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Ethn Health. 2000 Feb;5(1):79-94.

A study of body weight concerns and weight control practices of 4th and 7th grade adolescents.

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School of Public Health, University of South Carolina, Columbia 29208, USA.



The purpose of this study was to assess grade, race, socioeconomic status and gender differences in perceptions of body size, weight concerns, and weight control practices between 4th and 7th grade students in South Carolina.


Two random samples, consisting of a total of 1,597 children (53.1% white, 51.97% female, 44.9% 4th graders) participated in two questionnaire surveys. Both surveys included a series of seven female and seven male body size drawings, body image and weight concern questions, and questions pertaining to weight control practices. Responses to the questionnaire were analyzed using chi-square analysis and the General Linear Model.


Using socioeconomic status (SES), race, gender, and grade as independent variables, differences in ideal adult body size, opposite gender ideal adult body size, weight concerns, perceptions of family/peer weight concerns, perceptions of own body size and weight control practices were studied. Analyses revealed that 4th grade males select a larger ideal adult body size and opposite gender ideal adult body size when compared to 7th grade males (p < 0.0001 and p = 0.0078, respectively). Fourth grade females indicated less personal concern about their weight than 7th grade females (p = 0.0009). Fourth graders also perceived less family/peer concern about weight than 7th graders (p = 0.0027) and 7th graders described themselves as being more overweight than 4th graders (p = 0.0039). Blacks selected a significantly larger body size than white children for ideal adult (p = 0.0287) and ideal opposite gender adult body size (p < 0.0001 for males, p = 0.0030 for females). Blacks also perceived less personal and family/peer concern about weight when compared to whites (p = 0.0083). More whites reported that they were trying to lose weight, as compared to blacks (p = 0.0010). Males also selected significantly larger body size silhouettes than females for ideal adult body size (p = 0.0012). Males expressed less personal concern about weight (p < 0.0001), perceived less family/peer concern about weight (p < 0.0001), and were less likely than females to be engaged in weight loss (p < 0.0001). Females in the high SES category selected a significantly smaller ideal male adult body size than females in the low SES group (p = 0.0124) and more females in the high SES category were trying to lose weight when compared to females in the low SES group (p = 0.0055).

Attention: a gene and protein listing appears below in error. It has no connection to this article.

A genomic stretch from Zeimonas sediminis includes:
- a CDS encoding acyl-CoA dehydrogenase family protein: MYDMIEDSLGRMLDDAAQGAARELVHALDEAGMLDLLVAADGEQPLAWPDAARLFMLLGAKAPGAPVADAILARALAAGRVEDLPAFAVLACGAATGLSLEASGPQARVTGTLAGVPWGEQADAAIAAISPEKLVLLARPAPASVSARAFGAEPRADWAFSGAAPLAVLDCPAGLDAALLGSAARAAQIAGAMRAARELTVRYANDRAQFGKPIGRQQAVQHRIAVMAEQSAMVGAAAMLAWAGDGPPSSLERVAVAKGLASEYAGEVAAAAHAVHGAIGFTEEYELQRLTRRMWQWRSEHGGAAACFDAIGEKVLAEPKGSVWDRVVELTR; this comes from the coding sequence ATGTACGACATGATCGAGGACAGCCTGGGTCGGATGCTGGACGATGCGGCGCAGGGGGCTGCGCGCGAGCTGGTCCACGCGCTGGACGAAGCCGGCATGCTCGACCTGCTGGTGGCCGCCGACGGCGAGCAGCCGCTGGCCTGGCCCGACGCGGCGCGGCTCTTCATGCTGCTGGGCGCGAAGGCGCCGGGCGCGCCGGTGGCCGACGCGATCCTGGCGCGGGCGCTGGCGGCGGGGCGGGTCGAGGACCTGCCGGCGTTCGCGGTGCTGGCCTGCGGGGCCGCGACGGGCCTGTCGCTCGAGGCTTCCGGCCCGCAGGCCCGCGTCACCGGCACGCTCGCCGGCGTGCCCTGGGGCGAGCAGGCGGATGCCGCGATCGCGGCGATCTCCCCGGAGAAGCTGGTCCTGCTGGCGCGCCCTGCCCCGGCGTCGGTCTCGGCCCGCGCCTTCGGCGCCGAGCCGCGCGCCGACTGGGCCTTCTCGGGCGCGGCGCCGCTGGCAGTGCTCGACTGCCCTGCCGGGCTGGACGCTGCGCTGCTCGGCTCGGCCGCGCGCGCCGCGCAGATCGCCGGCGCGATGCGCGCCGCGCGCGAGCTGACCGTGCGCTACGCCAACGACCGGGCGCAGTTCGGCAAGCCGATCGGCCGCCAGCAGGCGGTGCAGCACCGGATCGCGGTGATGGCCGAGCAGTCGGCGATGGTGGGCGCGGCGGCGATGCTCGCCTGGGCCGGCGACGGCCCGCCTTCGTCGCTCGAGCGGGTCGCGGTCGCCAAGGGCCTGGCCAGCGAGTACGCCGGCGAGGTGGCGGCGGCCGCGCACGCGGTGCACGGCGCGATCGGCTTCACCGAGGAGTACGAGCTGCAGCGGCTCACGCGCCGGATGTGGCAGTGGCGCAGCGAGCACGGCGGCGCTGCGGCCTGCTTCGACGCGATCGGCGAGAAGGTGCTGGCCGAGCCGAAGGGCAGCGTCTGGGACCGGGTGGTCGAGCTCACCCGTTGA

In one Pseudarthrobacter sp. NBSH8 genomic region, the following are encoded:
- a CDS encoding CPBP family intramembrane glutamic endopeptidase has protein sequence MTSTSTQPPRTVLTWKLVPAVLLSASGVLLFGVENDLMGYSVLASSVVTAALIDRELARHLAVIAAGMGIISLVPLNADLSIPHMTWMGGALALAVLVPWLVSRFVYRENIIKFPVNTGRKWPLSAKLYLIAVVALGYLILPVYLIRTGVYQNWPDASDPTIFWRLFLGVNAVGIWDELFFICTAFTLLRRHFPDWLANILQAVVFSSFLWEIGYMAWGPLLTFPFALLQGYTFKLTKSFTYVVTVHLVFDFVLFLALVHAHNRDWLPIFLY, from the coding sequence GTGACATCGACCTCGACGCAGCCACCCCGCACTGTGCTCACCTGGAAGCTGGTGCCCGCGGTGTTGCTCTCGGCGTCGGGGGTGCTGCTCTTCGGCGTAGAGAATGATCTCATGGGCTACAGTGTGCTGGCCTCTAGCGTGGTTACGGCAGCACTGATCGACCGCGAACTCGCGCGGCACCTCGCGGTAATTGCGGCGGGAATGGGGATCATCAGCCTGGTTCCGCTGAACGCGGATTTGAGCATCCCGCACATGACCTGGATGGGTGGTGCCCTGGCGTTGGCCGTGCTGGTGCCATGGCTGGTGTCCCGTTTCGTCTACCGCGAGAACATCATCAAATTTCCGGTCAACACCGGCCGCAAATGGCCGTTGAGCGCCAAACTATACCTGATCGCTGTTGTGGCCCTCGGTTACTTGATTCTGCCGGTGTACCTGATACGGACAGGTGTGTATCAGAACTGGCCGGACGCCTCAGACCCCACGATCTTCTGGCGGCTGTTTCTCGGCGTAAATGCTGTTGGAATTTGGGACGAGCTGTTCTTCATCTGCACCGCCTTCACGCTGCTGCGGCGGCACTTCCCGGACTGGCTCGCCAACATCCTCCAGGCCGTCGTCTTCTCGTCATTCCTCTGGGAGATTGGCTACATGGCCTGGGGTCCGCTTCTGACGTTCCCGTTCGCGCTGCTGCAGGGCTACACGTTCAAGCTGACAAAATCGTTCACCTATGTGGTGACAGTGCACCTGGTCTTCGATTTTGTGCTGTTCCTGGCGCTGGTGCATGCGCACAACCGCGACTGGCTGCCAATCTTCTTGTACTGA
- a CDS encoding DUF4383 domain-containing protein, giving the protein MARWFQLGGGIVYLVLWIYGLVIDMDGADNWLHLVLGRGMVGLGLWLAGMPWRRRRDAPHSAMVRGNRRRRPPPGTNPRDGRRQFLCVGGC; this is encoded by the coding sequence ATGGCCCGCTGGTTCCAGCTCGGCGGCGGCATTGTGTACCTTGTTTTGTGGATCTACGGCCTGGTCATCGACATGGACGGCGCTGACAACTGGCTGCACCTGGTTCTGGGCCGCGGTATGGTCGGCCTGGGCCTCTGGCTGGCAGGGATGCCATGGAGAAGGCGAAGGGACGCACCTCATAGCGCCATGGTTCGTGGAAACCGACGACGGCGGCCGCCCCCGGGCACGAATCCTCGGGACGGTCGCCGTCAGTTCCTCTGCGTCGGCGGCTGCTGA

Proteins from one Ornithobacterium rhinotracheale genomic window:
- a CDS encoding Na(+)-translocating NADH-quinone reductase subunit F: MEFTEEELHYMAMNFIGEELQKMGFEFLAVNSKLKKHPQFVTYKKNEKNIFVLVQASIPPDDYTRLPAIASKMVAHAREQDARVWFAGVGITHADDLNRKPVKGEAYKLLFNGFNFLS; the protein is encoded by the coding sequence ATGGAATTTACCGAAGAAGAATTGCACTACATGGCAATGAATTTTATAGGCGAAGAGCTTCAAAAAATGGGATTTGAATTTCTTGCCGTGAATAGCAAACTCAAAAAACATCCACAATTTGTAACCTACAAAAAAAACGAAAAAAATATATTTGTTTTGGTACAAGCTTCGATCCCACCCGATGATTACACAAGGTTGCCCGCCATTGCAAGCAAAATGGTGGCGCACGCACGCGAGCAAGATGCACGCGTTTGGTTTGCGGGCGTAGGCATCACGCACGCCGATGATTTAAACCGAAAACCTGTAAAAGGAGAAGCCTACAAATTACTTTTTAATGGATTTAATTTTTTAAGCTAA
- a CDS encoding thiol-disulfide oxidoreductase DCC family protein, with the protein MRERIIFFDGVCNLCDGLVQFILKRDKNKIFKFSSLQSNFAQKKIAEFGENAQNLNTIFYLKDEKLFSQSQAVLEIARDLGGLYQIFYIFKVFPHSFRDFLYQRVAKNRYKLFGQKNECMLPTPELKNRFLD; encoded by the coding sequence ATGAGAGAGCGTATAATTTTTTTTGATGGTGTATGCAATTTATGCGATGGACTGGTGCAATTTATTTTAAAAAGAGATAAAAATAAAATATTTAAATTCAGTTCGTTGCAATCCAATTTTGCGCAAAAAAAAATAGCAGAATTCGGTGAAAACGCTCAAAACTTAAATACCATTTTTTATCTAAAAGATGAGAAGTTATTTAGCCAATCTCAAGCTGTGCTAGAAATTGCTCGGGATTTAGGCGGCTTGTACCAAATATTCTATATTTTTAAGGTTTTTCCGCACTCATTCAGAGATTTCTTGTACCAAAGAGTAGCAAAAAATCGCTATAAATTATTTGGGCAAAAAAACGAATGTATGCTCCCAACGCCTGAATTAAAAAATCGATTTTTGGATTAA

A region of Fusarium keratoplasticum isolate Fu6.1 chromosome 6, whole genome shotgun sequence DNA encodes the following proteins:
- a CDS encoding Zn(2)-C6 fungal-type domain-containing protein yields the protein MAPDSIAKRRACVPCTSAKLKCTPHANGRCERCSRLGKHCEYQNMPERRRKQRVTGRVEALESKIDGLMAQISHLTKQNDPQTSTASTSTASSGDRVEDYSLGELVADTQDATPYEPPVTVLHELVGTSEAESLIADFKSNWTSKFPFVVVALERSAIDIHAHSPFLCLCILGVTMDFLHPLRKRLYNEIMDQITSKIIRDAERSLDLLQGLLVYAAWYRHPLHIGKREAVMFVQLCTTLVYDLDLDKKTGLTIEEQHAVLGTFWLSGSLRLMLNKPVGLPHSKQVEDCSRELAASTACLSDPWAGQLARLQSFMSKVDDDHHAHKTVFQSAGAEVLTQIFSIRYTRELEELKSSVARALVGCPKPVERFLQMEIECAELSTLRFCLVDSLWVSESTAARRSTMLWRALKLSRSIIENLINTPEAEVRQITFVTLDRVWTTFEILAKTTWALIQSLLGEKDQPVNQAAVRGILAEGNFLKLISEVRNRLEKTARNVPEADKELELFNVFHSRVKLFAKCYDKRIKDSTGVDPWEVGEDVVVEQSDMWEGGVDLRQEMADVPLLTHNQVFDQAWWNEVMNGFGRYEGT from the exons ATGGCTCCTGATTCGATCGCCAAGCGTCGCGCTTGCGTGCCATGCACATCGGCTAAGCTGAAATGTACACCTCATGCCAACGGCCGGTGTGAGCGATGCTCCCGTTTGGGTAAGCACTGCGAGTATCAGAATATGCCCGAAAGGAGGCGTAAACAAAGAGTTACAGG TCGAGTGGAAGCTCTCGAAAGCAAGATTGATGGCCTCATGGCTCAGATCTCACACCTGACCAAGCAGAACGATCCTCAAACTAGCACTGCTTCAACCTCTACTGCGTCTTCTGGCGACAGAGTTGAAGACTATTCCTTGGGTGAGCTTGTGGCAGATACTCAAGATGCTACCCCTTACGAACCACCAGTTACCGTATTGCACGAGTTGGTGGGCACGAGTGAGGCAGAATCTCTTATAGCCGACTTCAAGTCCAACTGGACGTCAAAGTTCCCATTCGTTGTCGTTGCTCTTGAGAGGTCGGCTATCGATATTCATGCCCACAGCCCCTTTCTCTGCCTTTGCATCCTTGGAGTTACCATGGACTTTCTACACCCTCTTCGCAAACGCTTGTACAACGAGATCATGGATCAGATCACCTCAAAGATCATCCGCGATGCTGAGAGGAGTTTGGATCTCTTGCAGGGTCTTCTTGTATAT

This study indicates that early in a child's sociocultural development, grade level, gender, race, and SES are influential in the perception of ideal adult body size and opposite gender ideal adult body size. These factors are also influential in determining concerns about weight and weight control practices. The findings of this study support the need to begin health and wellness education efforts early in childhood while taking into account racial, gender, age, and SES disparities. This knowledge can also be useful in targeting interventions for both obesity and eating disorders.

[Indexed for MEDLINE]

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